While discussing the FDA decision in an interview, Ragni emphasized the significance of listening to the patient perspective and involving them from the beginning in research and decision-making processes.
She also expressed excitement about the current efforts of the medical and scientific advisory committee that helps to set policy and guidelines through the National Hemophilia Foundation. The committee is actively working on guidance for both physicians and patients with regard to gene therapy and liver health in community engagement and community voices.
Integrative models like this improve adherence and compliance, which is particularly critical among patients with SCD. Fasipe told HCPLive that shared decision-making between patients and healthcare providers is a driving factor in treatment adherence.5
“Being cognizant of the burden of what it means to get therapy is important,” she said. “I think adherence is multifactorial, on the understanding part of the individual, there should always be, what we call, shared medical decision making, meaning the patient has the power to listen to their provider, hear the various options, and together work on a plan that works because when patients have ownership in that plan, they're more likely to adhere to it.”
Great advancements have been made in hematology, and specifically in sickle cell disease care contributing to better healthcare access and the development of more robust medical homes.1
Ivy explained the term "medical home" is a concept where patients have an understanding of their disease and actively participate in managing it with guidance from their healthcare providers who can share the knowledge and skills necessary to treat the disease effectively.
“If you can create an effective relationship there, then that could lead to improved outcomes,” Ivy said. “But we know that that relationship happens in an environment–there are regulations, there is insurance, there are other factors that play a role in that relationship.”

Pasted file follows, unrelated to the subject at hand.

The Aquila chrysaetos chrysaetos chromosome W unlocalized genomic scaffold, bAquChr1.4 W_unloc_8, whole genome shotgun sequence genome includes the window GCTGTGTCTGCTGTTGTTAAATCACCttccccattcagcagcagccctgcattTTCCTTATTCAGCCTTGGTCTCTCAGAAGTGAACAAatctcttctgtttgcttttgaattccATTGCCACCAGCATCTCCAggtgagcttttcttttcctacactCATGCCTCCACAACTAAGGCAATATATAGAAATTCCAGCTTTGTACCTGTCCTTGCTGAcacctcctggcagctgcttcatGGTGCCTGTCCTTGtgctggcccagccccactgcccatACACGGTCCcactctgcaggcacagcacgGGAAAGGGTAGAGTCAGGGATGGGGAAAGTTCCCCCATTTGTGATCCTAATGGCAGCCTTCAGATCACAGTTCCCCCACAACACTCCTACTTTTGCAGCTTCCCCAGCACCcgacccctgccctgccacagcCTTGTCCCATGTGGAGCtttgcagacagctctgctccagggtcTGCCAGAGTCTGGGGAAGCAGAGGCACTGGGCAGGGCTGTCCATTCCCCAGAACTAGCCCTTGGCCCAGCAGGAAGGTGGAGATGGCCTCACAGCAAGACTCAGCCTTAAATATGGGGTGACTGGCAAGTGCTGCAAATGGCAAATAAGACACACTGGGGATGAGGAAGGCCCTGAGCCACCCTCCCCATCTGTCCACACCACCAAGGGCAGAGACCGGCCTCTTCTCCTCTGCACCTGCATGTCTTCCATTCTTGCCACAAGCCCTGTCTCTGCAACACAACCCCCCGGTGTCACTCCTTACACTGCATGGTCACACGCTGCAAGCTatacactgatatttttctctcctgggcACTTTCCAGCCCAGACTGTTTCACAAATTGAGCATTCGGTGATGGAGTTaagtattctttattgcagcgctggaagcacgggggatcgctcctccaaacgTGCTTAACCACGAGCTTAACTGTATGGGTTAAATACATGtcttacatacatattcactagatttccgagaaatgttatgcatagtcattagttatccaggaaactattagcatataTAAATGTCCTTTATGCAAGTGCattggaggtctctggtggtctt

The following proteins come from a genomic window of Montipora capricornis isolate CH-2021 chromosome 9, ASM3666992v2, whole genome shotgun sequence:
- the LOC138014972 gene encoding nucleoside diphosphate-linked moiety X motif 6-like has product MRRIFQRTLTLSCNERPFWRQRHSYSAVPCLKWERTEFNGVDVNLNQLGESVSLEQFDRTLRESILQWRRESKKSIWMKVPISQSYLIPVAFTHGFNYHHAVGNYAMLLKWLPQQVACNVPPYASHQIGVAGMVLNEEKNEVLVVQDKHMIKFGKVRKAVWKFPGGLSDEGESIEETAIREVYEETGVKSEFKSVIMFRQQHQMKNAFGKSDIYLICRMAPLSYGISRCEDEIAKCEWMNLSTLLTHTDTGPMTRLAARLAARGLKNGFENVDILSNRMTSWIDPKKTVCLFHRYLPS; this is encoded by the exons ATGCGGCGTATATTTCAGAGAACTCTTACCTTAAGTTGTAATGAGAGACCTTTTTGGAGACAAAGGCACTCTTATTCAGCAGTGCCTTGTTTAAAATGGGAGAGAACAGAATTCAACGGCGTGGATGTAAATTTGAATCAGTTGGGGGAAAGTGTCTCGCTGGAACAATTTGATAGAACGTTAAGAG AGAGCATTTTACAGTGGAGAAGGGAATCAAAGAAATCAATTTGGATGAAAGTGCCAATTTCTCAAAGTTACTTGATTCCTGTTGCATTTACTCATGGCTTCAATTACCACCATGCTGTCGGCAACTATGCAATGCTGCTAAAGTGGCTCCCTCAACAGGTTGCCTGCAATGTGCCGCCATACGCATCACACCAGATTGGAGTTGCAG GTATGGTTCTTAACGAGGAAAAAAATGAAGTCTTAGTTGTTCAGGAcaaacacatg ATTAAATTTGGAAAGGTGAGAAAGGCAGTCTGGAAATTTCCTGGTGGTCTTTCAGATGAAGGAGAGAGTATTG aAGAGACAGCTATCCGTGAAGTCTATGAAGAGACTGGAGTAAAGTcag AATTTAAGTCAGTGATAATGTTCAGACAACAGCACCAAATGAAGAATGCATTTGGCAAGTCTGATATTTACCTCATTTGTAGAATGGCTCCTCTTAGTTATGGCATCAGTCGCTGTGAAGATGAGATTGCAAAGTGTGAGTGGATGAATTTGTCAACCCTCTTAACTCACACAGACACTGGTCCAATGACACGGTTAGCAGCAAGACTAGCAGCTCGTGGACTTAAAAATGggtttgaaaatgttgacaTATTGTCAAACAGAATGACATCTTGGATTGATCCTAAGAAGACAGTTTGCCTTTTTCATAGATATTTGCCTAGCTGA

What can HCPs and patients do in order to achieve this?
“That’s the medical home model. And then what emerges from that is called a medical neighbor,” Ivy explained. "We need to look at a map of the medical neighborhood model that helps us treat the whole patient.”
He continued, “I'm happy to say that there has been a lot of progress made at the national level, in sickle cell in particular, to develop models that allow hematologists to more effectively connect to primary care providers and get that information."
Within the past year, findings illuminated the nuance around addressing the sickle cell trait (SCT) and the impact it can have on a patient and their future family. A study evaluated the awareness and perceived competence of healthcare practitioners (HCPs) in diagnosing SCT after newborn screening.
Lead investigator Schultz discussed how the conversation needs to continue beyond the initial screening results indicating SCT with HCPLive. Her investigation suggested HCPs knew it needed to be addressed with caregivers, but lacked the understanding or confidence as to what that involves.6
"They're often discussing just that the child has sickle cell trait, and not necessarily talking about inheritance patterns, or potential medical complications, or reproductive decision-making in the future," Schultz explained.
"We (as physicians) know we should say the words,” she continued, “but not necessarily knowing that there are medical complications that can come with sickle cell trait, or how to answer questions about those, or where to direct people to if they wanted more information.”
Rare chronic diseases have wide-ranging impacts, not only on individuals but also on their support systems. Experts acknowledged the significance of patient-centered care, collaboration among healthcare professionals, and the personalization of treatment plans based on unique patient needs and circumstances.
According to interviews with these experts, the integration of evidence-based conventional medicine with complementary therapies was recognized as a core aspect of integrative healthcare. Additionally, promoting health, preventing illness, and addressing the mind-body connection were underscored in the approach.
By considering the individual needs and perspectives of patients, HCPs can enhance treatment adherence and overall patient outcomes in the pursuit of optimal care.